CHARLESTON, SC (WCSC) - Two Lowcountry hospitals say they are prepared to handle a patient with possible Ebola infection.
MUSC Medical Center and Roper St. Francis Healthcare say they are following guidelines specified by the Centers for Disease Control.
MUSC will follow preparation and protocols spelled out by the Centers for Disease Control and the World Health Organization when it comes to assessing patients who present with fever, sweats and/or chills and have traveled to West Africa within the last three weeks, according to spokesperson Heather Woolwine.
Roper St. Francis has been meeting daily for the past two weeks to ready its team for the possibility of an Ebola case, and doctors and nurses developed a protocol that meets CDC recommendations, Roper St. Francis Chief Medical Officer Dr. Steven Shapiro said.
"While it is unlikely, should such a patient come to MUSC Medical Center, a specific predetermined sequence of actions and precautions would occur, consistent with the CDC-issued recommendations," Woolwine said in a statement. That would include immediately placing the patient in isolation, possibly in an intensive care room, she said.
Both facilities say their caregivers would use appropriate personal protective equipment, including clothing, gloves, and eye gear.
"The identification of such a case would also trigger a series of immediate notifications to key hospital leadership, faculty and staff, which would include infectious diseases and infection prevention, as well as prompt notification of the SC DHEC for specialized testing and investigation of contacts," Woolwine said.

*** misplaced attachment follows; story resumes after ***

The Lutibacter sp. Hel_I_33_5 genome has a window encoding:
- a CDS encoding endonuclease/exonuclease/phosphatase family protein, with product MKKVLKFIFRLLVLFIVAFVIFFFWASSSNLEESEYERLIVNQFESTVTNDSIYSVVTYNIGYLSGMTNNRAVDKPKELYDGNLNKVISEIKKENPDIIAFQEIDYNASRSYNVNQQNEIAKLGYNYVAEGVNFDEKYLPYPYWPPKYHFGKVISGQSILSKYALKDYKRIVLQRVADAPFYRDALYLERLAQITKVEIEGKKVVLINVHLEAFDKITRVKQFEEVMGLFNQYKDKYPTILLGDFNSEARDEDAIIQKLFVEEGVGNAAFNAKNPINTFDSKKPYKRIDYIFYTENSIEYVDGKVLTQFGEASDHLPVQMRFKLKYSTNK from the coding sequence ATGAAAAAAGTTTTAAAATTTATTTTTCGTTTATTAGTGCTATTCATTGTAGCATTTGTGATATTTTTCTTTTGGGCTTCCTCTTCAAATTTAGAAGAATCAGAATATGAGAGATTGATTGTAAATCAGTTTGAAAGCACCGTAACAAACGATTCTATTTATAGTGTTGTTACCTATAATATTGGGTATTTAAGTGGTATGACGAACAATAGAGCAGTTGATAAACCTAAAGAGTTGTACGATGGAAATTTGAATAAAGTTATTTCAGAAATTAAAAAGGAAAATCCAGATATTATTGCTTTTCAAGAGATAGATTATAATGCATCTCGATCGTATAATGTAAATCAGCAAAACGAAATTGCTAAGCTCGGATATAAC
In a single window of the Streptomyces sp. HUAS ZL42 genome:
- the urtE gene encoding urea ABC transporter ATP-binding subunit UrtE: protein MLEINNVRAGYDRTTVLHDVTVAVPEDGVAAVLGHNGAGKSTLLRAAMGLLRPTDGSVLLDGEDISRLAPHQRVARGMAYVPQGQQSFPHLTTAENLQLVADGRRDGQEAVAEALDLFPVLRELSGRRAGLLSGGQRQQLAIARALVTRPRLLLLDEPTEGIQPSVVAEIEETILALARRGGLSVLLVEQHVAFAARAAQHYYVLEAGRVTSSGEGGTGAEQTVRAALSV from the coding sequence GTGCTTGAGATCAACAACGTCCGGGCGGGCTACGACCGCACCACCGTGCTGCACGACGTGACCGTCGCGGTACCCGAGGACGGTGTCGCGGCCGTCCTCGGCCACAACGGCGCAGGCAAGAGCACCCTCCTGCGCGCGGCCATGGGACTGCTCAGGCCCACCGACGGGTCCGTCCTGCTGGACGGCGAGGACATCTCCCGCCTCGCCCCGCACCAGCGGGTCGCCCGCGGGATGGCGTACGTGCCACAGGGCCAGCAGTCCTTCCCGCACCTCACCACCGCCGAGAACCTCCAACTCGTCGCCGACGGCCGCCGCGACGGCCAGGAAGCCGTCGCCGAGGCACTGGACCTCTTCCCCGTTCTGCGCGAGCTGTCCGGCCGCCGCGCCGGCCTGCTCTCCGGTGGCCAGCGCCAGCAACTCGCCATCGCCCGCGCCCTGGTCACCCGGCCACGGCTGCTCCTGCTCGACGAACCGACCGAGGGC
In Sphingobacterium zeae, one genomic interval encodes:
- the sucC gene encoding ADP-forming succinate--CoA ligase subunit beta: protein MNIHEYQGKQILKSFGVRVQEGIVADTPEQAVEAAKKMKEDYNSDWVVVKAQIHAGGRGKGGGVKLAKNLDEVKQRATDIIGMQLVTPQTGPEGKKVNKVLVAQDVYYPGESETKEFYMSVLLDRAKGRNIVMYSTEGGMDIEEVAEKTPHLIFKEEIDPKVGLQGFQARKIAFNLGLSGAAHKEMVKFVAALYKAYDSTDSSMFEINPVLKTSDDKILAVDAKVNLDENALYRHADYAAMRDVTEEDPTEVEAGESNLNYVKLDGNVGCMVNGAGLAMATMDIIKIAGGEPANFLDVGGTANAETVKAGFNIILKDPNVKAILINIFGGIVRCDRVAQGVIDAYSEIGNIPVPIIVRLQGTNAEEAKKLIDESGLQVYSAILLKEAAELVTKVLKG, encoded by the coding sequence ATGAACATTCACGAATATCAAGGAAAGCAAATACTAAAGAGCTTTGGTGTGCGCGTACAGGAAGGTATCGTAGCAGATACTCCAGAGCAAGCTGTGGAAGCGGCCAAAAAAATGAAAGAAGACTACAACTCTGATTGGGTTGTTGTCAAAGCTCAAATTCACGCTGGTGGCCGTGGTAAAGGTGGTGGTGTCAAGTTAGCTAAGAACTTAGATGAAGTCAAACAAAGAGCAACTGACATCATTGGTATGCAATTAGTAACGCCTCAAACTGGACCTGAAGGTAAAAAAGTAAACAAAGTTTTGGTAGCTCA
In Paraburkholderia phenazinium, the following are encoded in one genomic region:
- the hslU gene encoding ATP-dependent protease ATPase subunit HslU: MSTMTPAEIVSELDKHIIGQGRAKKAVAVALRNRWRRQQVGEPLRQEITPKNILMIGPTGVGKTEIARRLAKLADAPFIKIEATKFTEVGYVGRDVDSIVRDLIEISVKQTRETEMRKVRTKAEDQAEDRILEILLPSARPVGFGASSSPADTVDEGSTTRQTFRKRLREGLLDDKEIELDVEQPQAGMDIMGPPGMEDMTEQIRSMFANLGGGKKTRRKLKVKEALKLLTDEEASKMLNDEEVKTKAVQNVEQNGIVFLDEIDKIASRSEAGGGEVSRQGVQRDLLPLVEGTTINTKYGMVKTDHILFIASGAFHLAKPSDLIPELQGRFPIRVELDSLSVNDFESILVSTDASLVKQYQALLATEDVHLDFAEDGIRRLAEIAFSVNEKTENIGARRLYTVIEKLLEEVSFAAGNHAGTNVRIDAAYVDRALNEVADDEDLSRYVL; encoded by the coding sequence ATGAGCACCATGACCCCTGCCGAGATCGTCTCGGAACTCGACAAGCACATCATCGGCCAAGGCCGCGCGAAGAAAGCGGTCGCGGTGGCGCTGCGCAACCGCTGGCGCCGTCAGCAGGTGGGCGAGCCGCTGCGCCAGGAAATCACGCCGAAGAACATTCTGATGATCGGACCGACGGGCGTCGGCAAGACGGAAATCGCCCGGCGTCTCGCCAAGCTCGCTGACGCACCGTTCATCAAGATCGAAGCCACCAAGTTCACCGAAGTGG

"Staff members at our five full-service emergency departments and more than 80 care locations across seven Lowcountry counties have been educated on how to identify patients we encounter with Ebola-like symptoms and how to isolate them," Shapiro said. "We also will communicate with the South Carolina Department of Health and Environmental Control, the Centers for Disease Control and Prevention and the Medical University Hospital, which has volunteered to accept patients with the Ebola virus from other facilities."
Physicians and nurses who would likely provide bedside care for patients with Ebola-like symptoms are being trained on protecting themselves and are receiving specific and up-to-date information as the information changes, both facilities say.
For more information from MUSC regarding Ebola, visit http://globalhealth.musc.edu/blog/experts-musc-talk-ebola-preparedness.